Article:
Creating a fairer Britain
The European Union (EU) currently has 27 members that have delegated some of their sovereignty so that decisions on specific matters of joint interest can be made democratically at European level. With the adoption of the Lisbon Treaty and the appointment of a new EU Commissioner for Justice, Fundamental Rights and Citizenship, the EU is becoming an increasingly important actor in the human rights landscape of Europe.
For general information see EUROPA - the EU website.
This Charter sets out the full range of civil, political, economic and social rights of European citizens and all persons resident in the EU. The rights are based on the fundamental rights and freedoms recognised by the European Convention on Human Rights, the constitutional traditions of the EU Member States, the Council of Europe's Social Charter, the Community Charter of Fundamental Social Rights of Workers and other international conventions to which the European Union or its Member States are parties. See the European Parliament website for more detail.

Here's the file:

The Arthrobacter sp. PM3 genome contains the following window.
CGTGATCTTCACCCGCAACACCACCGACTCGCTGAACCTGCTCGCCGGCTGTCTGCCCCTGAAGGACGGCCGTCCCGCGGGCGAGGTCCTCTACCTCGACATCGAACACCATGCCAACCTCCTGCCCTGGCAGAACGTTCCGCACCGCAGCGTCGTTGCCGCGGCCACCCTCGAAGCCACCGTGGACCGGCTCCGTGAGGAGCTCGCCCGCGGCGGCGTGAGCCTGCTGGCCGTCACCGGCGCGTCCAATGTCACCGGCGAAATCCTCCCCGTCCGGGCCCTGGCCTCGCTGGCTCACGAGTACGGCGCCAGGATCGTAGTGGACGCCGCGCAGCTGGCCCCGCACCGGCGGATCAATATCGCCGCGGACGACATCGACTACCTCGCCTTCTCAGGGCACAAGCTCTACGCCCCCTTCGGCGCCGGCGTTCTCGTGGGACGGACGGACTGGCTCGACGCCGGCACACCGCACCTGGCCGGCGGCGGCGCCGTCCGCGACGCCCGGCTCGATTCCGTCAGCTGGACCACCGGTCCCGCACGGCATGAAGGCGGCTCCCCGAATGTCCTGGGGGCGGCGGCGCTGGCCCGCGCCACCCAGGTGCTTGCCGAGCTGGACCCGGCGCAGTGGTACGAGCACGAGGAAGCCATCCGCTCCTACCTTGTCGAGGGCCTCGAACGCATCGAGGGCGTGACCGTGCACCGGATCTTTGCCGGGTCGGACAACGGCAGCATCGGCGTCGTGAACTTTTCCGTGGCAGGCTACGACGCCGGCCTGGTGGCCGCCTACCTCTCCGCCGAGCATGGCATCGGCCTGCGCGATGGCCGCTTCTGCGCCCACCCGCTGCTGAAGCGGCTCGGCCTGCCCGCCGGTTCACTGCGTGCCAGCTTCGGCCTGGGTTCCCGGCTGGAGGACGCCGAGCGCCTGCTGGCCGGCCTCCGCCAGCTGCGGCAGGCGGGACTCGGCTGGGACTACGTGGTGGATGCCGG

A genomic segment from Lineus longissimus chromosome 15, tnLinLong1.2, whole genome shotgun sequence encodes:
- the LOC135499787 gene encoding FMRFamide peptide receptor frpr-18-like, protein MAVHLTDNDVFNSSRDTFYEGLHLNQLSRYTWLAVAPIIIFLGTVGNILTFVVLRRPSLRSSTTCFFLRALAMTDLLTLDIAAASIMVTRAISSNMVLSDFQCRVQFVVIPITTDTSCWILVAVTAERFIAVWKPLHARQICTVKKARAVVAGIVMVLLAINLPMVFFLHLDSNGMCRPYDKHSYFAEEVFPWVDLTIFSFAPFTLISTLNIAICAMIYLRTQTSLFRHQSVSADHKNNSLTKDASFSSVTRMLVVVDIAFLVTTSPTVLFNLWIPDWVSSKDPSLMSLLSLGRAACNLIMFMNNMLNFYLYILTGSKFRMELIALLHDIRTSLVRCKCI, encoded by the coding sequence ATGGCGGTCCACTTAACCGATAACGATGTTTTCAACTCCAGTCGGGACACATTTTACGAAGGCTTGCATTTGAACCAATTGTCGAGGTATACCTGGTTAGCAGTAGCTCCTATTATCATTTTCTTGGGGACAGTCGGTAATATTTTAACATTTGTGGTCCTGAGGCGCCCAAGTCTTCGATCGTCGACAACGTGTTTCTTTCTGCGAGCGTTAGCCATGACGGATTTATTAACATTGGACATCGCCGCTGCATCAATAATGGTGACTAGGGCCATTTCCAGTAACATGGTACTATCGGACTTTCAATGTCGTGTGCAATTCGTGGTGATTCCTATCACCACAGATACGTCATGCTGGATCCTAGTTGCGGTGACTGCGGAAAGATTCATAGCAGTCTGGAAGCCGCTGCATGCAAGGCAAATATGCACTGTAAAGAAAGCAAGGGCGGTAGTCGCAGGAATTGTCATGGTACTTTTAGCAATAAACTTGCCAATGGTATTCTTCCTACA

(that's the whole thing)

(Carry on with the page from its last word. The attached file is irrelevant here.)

Also known as the Fundamental Rights Agency (FRA), this Agency is a body of the European Union (EU) based in Vienna. It provides the relevant institutions and authorities of the Community and its Member States with assistance and expertise relating to fundamental rights in order to support them when they take measures or formulate courses of action within their respective spheres of competence to fully respect fundamental rights. See the FRA website for more detail.
Viviane Reding , Vice-President of the European Commission, is the first EU Commissioner for Justice, Fundamental Rights and Citizenship. Read more about her mandate on EUROPA.